Beauty Essays

The Hidden Labour of Beauty: Child Labour and Mica

When we see information about cosmetics production, we typically see images of scientists working hard in the lab to create that perfect formula. Or we see models, actresses and social media influencers giving the makeup positive reviews and feedback. These images do not reveal the whole truth. There is an entirely other, darker dimension of cosmetics production: child labour.

Child labour is usually not top of mind when we think about the cosmetics industry. You may be vaguely aware of it, but the full extent of child exploitation is quite shocking.

A great deal of makeup contains mica, a mineral prized for its shimmery qualities. It can be milled to a fine powder, and is ideal for eyeshadow palettes and highlighters. Unfortunately, it is often mined by children and youth in underdeveloped countries. 

Mica-producing countries where child labour has been found or is suspected.
Source: World Vision Canada

Where is this happening?

A quarter of the world’s mica comes from illegal mining in India. Over 22,000 children work in dangerous conditions that put their health and life at risk. A 2016 Reuters study exposed the deaths of children in Indian mines, many of which went unreported. Although Indian law technically forbids child labour, it is still prevalent across many impoverished areas. The investigation found “children as young as six squatted among glittering rocks scouring with their bare hands for shiny, brittle mica flakes, while older ones descended rickety ladders into shafts seeking better quality silicate”.

What are the effects on children?

Child miners are exposed to hazards that can lead to chronic lung diseases. They also have to work near explosions, or in underground mines that can cave-in at any time. Instead of attending school, these children spend their days doing hard labour.

Despite the significant health and safety risks, children working in mica mines earn only $1.87 to $2.18 (CAD) a day.

Third parties buy mica after it has been extracted from these mines. They then transport the mineral to the nearest trading centre, where they sell to other parties or directly to exporters. Pigment producers purchase the mica for manufacturing, and then sell it to the cosmetics brands we see on shelves. The supply chain of mica is really complex, making child labour challenging to address.

What have companies been doing about it?

It is difficult for even the most sincere companies to control this; Lush cosmetics has struggled to eliminate mica from the supply chain. Their solution was to begin using artificial mica that is completely free from child exploitation. Other companies, such as Estee Lauder, Loreal and Yves Rocher, have committed to “child-friendly” villages. These are intended to empower communities by providing resources for infrastructure and education. This has helped, but there is still a long way to go. (Sidenote: You can help children around the world with a donation to Room to Read)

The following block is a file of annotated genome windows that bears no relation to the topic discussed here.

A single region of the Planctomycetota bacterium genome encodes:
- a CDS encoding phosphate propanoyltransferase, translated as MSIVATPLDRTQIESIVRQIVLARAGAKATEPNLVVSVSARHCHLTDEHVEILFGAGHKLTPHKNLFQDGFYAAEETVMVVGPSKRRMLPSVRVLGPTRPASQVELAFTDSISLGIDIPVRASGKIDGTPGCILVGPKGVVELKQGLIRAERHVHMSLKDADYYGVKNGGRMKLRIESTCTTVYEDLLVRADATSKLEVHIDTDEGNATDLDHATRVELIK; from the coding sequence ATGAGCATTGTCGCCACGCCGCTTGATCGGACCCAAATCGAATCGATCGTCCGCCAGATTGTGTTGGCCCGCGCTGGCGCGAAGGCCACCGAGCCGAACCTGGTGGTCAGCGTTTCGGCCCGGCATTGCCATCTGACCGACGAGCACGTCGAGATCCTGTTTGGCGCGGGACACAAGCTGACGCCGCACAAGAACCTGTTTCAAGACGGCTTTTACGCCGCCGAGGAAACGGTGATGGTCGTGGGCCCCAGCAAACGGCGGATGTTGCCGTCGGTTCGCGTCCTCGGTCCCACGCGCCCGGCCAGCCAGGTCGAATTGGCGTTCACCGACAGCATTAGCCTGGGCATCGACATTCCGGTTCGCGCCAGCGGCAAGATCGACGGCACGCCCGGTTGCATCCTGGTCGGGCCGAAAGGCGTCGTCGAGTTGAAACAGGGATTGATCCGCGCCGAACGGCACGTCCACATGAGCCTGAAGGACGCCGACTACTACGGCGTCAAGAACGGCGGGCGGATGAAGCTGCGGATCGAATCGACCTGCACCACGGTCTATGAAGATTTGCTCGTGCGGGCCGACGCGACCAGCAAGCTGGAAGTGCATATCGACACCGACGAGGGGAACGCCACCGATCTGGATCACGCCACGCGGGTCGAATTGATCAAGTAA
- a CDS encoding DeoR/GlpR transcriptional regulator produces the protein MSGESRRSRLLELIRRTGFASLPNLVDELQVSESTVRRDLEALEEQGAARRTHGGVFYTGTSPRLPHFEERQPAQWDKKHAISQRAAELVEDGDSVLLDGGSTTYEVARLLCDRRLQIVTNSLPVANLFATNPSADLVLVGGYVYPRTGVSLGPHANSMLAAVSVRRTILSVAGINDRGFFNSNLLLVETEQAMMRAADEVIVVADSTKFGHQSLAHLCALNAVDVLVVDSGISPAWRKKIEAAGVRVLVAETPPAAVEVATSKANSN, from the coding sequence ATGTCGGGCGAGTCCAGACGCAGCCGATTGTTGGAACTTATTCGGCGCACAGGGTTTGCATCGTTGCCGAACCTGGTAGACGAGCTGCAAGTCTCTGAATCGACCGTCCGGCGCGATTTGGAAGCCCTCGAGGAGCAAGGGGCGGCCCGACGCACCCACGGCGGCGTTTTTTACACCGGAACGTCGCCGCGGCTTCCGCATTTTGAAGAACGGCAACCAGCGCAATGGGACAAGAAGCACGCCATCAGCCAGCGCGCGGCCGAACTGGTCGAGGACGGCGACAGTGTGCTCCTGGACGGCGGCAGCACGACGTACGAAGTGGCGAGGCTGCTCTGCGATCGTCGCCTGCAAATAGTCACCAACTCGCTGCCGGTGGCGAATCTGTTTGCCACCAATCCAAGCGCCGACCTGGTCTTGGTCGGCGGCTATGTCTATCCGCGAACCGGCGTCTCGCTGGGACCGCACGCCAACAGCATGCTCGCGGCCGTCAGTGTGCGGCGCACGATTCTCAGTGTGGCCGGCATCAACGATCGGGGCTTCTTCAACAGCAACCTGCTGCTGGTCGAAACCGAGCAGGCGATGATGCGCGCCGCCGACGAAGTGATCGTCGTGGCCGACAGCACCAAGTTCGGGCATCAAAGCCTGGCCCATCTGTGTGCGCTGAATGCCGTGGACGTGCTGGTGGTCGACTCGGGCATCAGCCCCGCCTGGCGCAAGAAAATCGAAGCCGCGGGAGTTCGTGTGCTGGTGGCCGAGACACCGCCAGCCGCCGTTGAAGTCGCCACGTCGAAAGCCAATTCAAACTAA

The Canadian cosmetics market is expected to grow to $15.8 billion (USD) by 2021. Canadian consumer demand for makeup products that normally contain mica has increased by 136% since 2008. In 2016-2017, 60 companies imported $798.2 million (CAD) of these products into Canada. There is a significant risk of child labour in their supply chains.

65% of these companies do not report what measures are being taken to prevent child labour-produced ingredients from entering their products. This lack of information makes it really hard– if not impossible – for consumers to assess whether the companies that produce their favourite brands are taking adequate steps to protect children from exploitation. 

Since this labour is hidden, the average person is not aware of how their purchases may be perpetuating this supply chain.

Some corporations have taken formal stands against child exploitation. The Responsible Mica Initiative was established with the goal of eliminating child labour from the mica supply chain by 2022. Brands such as Burt’s Bees, L’Oréal, LVMH, and Sephora have signed on. India-based non-profits may be in a better place to address this problem. They can apply their understanding of the unique cultural, socioeconomic, and governmental factors that drive this issue.

What can we do about it?

If products don’t indicate where the ingredients are from, how can we avoid supporting companies that source materials from child mines?

We can buy ethically: look for companies that are transparent about their labour practices, and have demonstrated a commitment to addressing child labour in their supply chains.

And we can share our knowledge about the risk of child labour in cosmetics with her friends and family.

We can spread the message on social media, encouraging others to learn more about the hidden labour in the cosmetics industry

And we can also contact our favourite cosmetics brands, and ask them what they are doing to ensure their supply chains are free of human rights violations and to make this information publicly available.

It’s only when we actively seek to uncover these obscured layers of infrastructure that we can understand the complex dynamics of the everyday items we take for granted.

Read about mica-free brands here!

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